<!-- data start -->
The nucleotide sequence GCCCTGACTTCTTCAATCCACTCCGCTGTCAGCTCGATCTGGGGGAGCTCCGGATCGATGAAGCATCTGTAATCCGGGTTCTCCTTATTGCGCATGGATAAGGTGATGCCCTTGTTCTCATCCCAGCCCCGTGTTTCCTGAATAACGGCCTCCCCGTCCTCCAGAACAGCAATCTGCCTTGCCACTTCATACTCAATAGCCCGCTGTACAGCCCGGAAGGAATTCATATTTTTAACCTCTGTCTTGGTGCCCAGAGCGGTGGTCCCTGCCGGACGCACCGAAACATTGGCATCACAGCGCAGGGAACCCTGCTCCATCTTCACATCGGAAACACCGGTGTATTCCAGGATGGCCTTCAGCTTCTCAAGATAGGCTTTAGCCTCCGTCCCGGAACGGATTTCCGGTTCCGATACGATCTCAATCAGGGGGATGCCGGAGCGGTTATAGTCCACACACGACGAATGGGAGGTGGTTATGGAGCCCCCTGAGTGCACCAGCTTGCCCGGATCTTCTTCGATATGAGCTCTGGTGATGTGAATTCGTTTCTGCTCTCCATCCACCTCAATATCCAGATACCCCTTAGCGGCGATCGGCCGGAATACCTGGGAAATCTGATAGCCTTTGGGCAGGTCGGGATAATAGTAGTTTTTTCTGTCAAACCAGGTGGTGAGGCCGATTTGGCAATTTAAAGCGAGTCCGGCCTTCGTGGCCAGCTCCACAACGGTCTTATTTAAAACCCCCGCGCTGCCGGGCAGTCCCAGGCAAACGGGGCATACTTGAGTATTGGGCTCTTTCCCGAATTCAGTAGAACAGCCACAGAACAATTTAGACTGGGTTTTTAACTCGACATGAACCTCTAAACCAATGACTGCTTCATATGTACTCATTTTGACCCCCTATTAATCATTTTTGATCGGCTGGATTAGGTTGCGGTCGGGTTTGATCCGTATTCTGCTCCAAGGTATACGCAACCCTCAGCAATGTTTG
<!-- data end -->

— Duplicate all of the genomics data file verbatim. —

The nucleotide sequence GCCCTGACTTCTTCAATCCACTCCGCTGTCAGCTCGATCTGGGGGAGCTCCGGATCGATGAAGCATCTGTAATCCGGGTTCTCCTTATTGCGCATGGATAAGGTGATGCCCTTGTTCTCATCCCAGCCCCGTGTTTCCTGAATAACGGCCTCCCCGTCCTCCAGAACAGCAATCTGCCTTGCCACTTCATACTCAATAGCCCGCTGTACAGCCCGGAAGGAATTCATATTTTTAACCTCTGTCTTGGTGCCCAGAGCGGTGGTCCCTGCCGGACGCACCGAAACATTGGCATCACAGCGCAGGGAACCCTGCTCCATCTTCACATCGGAAACACCGGTGTATTCCAGGATGGCCTTCAGCTTCTCAAGATAGGCTTTAGCCTCCGTCCCGGAACGGATTTCCGGTTCCGATACGATCTCAATCAGGGGGATGCCGGAGCGGTTATAGTCCACACACGACGAATGGGAGGTGGTTATGGAGCCCCCTGAGTGCACCAGCTTGCCCGGATCTTCTTCGATATGAGCTCTGGTGATGTGAATTCGTTTCTGCTCTCCATCCACCTCAATATCCAGATACCCCTTAGCGGCGATCGGCCGGAATACCTGGGAAATCTGATAGCCTTTGGGCAGGTCGGGATAATAGTAGTTTTTTCTGTCAAACCAGGTGGTGAGGCCGATTTGGCAATTTAAAGCGAGTCCGGCCTTCGTGGCCAGCTCCACAACGGTCTTATTTAAAACCCCCGCGCTGCCGGGCAGTCCCAGGCAAACGGGGCATACTTGAGTATTGGGCTCTTTCCCGAATTCAGTAGAACAGCCACAGAACAATTTAGACTGGGTTTTTAACTCGACATGAACCTCTAAACCAATGACTGCTTCATATGTACTCATTTTGACCCCCTATTAATCATTTTTGATCGGCTGGATTAGGTTGCGGTCGGGTTTGATCCGTATTCTGCTCCAAGGTATACGCAACCCTCAGCAATGTTTG